• Banned

      Apparently, even taking the inflation rate into account (about 100%, meaning you must multiply the 1986 prices by 2 to get 2011 prices), it’s hard to tell because lenses are so different now than at the time. For example they had a 80-200 f/2.8 that was more than $2,000 in 1986 $ so that’s double that in 2011 $… much more than the 70-200 f/2.8 VRII now. And I’m sure the new model is much better in terms of performance. For fixed focal lenses I see the 600 f/4.0 was $4,100 in 86 $ and now it’s $11,000 in 2011 $. So a slight increase but not that much. And again you get VR and better performance, etc… For bodies you can see the F-3T is about the same as what the D300 now costs. Supposedly F-3T was their flagship model so comparable to D3? Not so sure really…

      • Global

        Not to mention the wild-card factor of Exchange Rates!

      • Jabs

        The flagship model then was the F3AF and the next down was the F3TC (Chrome) or F3TB (Black), then the F3HP (High Eye-point). Stuff is much more expensive now, but not by much.
        The 80-200 F2.8 was a 95mm filter behemoth that was later replaced with the 72mm filter threaded 80-200 F2.8 ED zoom that was cheaper, so refer to that. A well equipped F3 cost about what a D300s costs today as you needed the MD4 motor drive, MN2 Ni-cads and charger, MF-6 or MF-18 back, MN-1 (not sure of name) unit that goes below the motor drive to give you a vertical shutter release plus varied shutter release speeds like we take for granted on cameras nowadays. The problem today is the time to obsolescence and that has driven cost of ownership figures into the stratosphere as then cameras lasted a decade and now, maybe four to five years maximum (due to ever increasing technical changes and betters sensors plus features) like how the D3s obsoleted the D3 in a few short years.

        • Phil

          [Stuff is much more expensive now, but not by much.]

          So which is it? LOL!

          • suprchunk


            I was getting ready to ask the same.

            Holy cow!

          • Jabs

            Sorry, but it was an unfinished thought – lol.
            I meant that cameras were more basic than now, so they were cheaper initially BUT when you added up the required accessories which are now built in to many cameras, then you get a better perspective of the prices then and can now better compare them price-wise, as people often forget that fact.

    • Jabs

      Short answer:
      Bodies have quadrupled in prices while lenses have tripled on newer gear. Older lenses from that time have maybe doubled at least.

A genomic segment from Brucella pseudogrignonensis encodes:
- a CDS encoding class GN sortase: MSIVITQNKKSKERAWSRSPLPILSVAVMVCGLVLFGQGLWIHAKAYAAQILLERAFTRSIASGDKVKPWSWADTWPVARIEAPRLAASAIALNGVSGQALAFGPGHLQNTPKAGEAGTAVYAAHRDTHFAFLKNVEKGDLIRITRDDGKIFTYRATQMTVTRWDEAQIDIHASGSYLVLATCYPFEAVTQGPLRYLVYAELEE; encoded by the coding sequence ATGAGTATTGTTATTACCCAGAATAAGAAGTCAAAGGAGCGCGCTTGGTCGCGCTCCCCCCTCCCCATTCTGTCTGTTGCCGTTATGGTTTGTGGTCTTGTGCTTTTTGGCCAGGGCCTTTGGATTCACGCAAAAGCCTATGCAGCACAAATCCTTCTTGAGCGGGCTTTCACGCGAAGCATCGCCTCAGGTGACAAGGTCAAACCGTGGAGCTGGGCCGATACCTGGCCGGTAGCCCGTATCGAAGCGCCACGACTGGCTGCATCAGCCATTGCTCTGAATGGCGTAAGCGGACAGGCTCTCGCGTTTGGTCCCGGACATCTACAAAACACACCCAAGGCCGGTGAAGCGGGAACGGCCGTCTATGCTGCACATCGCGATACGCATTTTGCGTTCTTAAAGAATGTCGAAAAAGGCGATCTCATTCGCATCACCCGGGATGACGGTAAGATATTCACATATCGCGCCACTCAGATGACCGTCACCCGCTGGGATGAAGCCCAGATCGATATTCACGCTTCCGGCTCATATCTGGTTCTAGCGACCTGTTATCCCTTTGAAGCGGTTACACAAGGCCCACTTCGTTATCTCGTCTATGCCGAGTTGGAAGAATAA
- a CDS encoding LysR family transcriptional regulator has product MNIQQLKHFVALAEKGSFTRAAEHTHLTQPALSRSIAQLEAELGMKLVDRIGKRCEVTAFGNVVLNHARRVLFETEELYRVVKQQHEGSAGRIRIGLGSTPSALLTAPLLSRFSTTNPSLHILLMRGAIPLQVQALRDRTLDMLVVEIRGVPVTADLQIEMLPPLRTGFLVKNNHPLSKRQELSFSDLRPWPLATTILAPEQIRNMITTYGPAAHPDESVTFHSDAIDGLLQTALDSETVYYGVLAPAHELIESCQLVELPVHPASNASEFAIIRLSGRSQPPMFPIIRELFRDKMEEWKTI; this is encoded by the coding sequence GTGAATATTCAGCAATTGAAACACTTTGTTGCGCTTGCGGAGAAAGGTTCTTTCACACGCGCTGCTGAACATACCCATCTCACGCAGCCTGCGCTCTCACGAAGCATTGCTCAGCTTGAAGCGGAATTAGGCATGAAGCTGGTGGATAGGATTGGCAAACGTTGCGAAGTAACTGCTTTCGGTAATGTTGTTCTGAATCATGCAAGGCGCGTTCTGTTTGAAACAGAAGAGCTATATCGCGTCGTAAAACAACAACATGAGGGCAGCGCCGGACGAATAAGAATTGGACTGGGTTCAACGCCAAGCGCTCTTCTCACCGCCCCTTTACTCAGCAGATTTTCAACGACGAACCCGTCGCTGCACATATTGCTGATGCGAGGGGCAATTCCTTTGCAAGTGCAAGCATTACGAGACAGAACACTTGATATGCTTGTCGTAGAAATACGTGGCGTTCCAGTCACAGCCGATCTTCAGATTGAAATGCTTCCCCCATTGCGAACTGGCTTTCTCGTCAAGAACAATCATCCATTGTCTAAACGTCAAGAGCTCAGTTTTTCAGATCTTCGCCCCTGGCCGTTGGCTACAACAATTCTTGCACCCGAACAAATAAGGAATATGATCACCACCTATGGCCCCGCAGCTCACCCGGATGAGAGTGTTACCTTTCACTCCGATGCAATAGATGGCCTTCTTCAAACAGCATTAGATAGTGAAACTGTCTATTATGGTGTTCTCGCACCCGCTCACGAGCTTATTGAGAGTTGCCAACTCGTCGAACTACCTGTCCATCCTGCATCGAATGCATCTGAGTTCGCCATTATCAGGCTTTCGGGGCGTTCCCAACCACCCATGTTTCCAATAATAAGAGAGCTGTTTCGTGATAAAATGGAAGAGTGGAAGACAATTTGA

When you figure in bodies, you have to remember to factor in the motor drive, the Ni-cad battery pack and charger too, all which came separate.
      To figure it out:
      F3T, F3HP or F3AF
      MD-4, MN-2 Ni-cads (x 2) and the charger
      M6-6B back or MF-18 Back
      MN-1 motor drive accessory for vertical shooting and various shutter speeds, like CH (continuous high), CL (continuous low) and silent or slower set speeds.
      The F3 series along with an MD-4 was the D3s of its’ day
      The F3HP by itself would be like a D700 today minus the motor drive.
      The FA would be the equivalent of a D300s today

  • Mike

    $400 for a 35 1.4 *sigh*. πŸ™‚

  • AT

    Double the price and you get today’s price. Between 1986 and today, the total inflation has been 104%.

  • vinman

    58/1.2 NOCT = $699.69
    Good. Lord. I’ll take five, please.

    • vinman

      Heck, while I’m at it, I’ll go ahead and send Apple and Bill Gates a capital investment (notarized and sent via my attorney just to be on record!)…

      • Global

        Somethings are more valuable than lenses, eh. =P

  • nice brings back memories i use to sell camera equipment in the late 70’s and early 80’s

    • Vandyu

      Back in the ’70s and ’80s we could walk into a bricks and mortar camera store and feast our eyes on entire walls of cameras and lenses. It was an adventure to go shopping, handle the equipment, and talk to the store owner.

  • yrsued

    I actually remember these days!! I also remember getting an F3HP for $420 and an MD-4 for $189.

    • iamlucky13

      And just think…they’re going for $200 on Ebay now! Get one while the prices are low!